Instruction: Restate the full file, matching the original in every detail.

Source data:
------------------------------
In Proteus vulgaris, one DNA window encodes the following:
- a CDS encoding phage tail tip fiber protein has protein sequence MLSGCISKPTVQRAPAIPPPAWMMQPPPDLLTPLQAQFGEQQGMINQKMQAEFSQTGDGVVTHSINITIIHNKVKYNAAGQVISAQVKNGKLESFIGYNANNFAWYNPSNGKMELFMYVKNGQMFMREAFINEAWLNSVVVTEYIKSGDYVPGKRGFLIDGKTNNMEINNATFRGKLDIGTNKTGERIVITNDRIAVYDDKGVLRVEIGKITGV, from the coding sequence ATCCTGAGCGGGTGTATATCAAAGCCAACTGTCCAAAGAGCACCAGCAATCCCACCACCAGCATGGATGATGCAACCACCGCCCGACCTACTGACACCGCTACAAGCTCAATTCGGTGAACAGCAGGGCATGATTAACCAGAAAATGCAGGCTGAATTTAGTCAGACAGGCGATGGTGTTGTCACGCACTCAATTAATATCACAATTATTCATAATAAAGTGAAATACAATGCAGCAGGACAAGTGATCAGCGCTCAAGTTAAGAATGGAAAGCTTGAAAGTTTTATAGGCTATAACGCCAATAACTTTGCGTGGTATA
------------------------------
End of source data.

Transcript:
In Proteus vulgaris, one DNA window encodes the following:
- a CDS encoding phage tail tip fiber protein has protein sequence MLSGCISKPTVQRAPAIPPPAWMMQPPPDLLTPLQAQFGEQQGMINQKMQAEFSQTGDGVVTHSINITIIHNKVKYNAAGQVISAQVKNGKLESFIGYNANNFAWYNPSNGKMELFMYVKNGQMFMREAFINEAWLNSVVVTEYIKSGDYVPGKRGFLIDGKTNNMEINNATFRGKLDIGTNKTGERIVITNDRIAVYDDKGVLRVEIGKITGV, from the coding sequence ATCCTGAGCGGGTGTATATCAAAGCCAACTGTCCAAAGAGCACCAGCAATCCCACCACCAGCATGGATGATGCAACCACCGCCCGACCTACTGACACCGCTACAAGCTCAATTCGGTGAACAGCAGGGCATGATTAACCAGAAAATGCAGGCTGAATTTAGTCAGACAGGCGATGGTGTTGTCACGCACTCAATTAATATCACAATTATTCATAATAAAGTGAAATACAATGCAGCAGGACAAGTGATCAGCGCTCAAGTTAAGAATGGAAAGCTTGAAAGTTTTATAGGCTATAACGCCAATAACTTTGCGTGGTATA